McGregor vs. Malignaggi Will Be a Train Wreck That None of Us Can Turn Away From

Jeremy Botter@jeremybotterMMA Senior WriterOctober 18, 2017

Conor McGregor speaks during a news conference after a super welterweight boxing match against Floyd Mayweather Jr., Sunday, Aug. 27, 2017, in Las Vegas. (AP Photo/Isaac Brekken)
Ed Mulholland/USA Today Sports Images

Let's say you've got a stray cat in your neighborhood.

You've seen the cat scrounging around your house and your neighbor's house for food. You feel sorry for the cat and, one day, you decide to leave a little bowl of milk on the back porch. You watch dutifully from your kitchen window as the cat cautiously makes its way to the milk and laps it up.

The next day, you forget to put milk out, but the cat still comes around. You feed it again. The cat keeps coming back, every day, until you can't get it to leave. You're annoyed because you never wanted a cat in the first place.

Congratulations. You have adopted a cat.

Paulie Malignaggi is that cat. We let him around the house. We fed him. And now we're tired of him, but he won't leave.

Malignaggi, who perhaps became more famous as a short-term training partner of Conor McGregor than he ever did as a boxer, told Fight Hype on Monday night that over a potential McGregor boxing match:

"I know Al Haymon's talking with Dana White. I know they're speaking so if they want the fight, they'll make it. You know, I don't need to do all that because Al Haymon makes anything he wants happen, happen. The only way this doesn't happen—once I spoke to Team Haymon and they told me they were on board to make this fight, I knew they only way it wouldn't happen is if this guy doesn't have absolutely any balls to make it.

"But this fight would pay him more, this fight would get him more exposure, this fight is a bigger fight than anything else he has. There's no more [Floyd] Mayweather fight, this fight is the biggest fight there is. So once they told me that I said, 'All right, the only way this doesn't happen is if this guy has no balls—which wouldn't surprise me because he has no balls—but what I'm saying is, the way they're going to present it to him, it's going to be presented in a way where he really shouldn't turn it down.

"Even if it's not the next fight, even if it's an MMA fight in his next fight, there's no way he should be walking away from this fight unless he has no balls."

If this news surprises you one iota, you haven't paid close attention to McGregor's career arc. You really thought McGregor was itching to return to the UFC and defend his title against Tony Ferguson? Or that he cared one iota about his legacy in the UFC or about vanquishing the notion that he isn't a real champion because a real champion defends his title?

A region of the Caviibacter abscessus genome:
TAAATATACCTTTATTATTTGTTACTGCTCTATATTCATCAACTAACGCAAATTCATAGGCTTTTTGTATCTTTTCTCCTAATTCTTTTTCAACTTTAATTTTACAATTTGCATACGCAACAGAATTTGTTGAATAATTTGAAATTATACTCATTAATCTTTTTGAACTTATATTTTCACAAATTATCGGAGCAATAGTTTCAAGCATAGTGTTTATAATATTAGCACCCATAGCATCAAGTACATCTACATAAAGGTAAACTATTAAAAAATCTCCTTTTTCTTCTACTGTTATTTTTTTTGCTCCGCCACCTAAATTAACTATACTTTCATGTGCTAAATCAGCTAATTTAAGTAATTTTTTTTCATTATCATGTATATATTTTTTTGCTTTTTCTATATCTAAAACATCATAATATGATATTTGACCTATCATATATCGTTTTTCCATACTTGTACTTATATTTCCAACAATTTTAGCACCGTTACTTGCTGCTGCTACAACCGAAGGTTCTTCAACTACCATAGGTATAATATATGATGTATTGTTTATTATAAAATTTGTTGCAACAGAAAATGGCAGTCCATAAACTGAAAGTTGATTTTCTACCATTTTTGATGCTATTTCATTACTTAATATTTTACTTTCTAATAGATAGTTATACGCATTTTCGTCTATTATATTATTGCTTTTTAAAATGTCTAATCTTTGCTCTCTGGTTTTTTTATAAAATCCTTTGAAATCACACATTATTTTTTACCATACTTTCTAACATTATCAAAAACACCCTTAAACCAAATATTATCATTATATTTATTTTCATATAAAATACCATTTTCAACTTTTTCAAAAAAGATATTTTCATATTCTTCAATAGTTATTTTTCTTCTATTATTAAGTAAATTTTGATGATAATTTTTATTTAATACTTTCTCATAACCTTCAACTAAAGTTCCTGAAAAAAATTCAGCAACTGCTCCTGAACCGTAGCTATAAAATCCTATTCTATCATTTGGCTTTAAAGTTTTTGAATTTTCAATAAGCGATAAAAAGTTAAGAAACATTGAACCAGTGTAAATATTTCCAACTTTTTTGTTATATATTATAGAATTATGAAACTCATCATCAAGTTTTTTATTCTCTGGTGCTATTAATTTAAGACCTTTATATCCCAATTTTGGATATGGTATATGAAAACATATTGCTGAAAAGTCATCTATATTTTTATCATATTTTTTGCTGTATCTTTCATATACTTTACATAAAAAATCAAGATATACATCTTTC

LAS VEGAS, NV - AUGUST 22:    Paulie Malignaggi arrives at the Toshiba Plaza outside T-Mobile Arena ahead of their fight on August 22, 2017 in Las Vegas, Nevada. (Photo by Brandon Magnus/Zuffa LLC/Zuffa LLC via Getty Images)
Brandon Magnus/Zuffa LLC/Getty Images

If it hasn't become apparent by now, McGregor has historically cared about one thing: finding his way into the biggest money fight possible. He doesn't care about defending his championships. He doesn't care about the UFC. McGregor is a businessman at his core with a layer of a good fighter painted on top, and Malignaggi, like it or not, is the biggest money fight possible. That's partially due to the beef between the two, but mostly it's due to the fact that McGregor can make a whole lot more money in boxing than he can in mixed martial arts.

So, of course, this news just had to come out. It was a certainty. Even if the fight ultimately doesn't come to fruition right now, it's going to remain there, bubbling under the surface. A lot of that is because Malignaggi seized his moment after that whole training camp brouhaha, and he refused to let it die. Even while serving as a commentator for Showtime, Malignaggi was a pest, and he's never really stopped doing his act. He knows a good thing when he sees one, especially when that good thing is the biggest payday of his career.

The good news from all of this is that if you loved the buildup to Mayweather vs. McGregor, well, this will be pretty much the same thing, except a whole lot more annoying. Malignaggi just has a way of getting under everyone's skin, and I'm already dreading any official interactions between the two men. I have no desire to see the fight, but even more than that, I have no desire to hear either man talk to each other. Nothing good can come from it.

But I'll still watch. I can sit here and tell you I won't, but the truth of the matter is that I'm a sucker for wild, out-of-control fight buildup, even when I can only handle both parties in small doses. McGregor has proved to be at his best in small doses, and Malignaggi is best in no doses at all.

And yet, I know I'll lap it all up. I imagine a lot of you are the same way.

And that's OK. There's nothing to be ashamed of, I don't think. It's something of a guilty pleasure, in a way, because maybe you'd rather be watching anything else instead of McGregor vs. Malignaggi, and yet you can't avert your eyes, and you can't avoid parting with your hard-earned money to see it.

And since eyeballs and money are McGregor's sole ambition, well, maybe we should've seen this coming all along.


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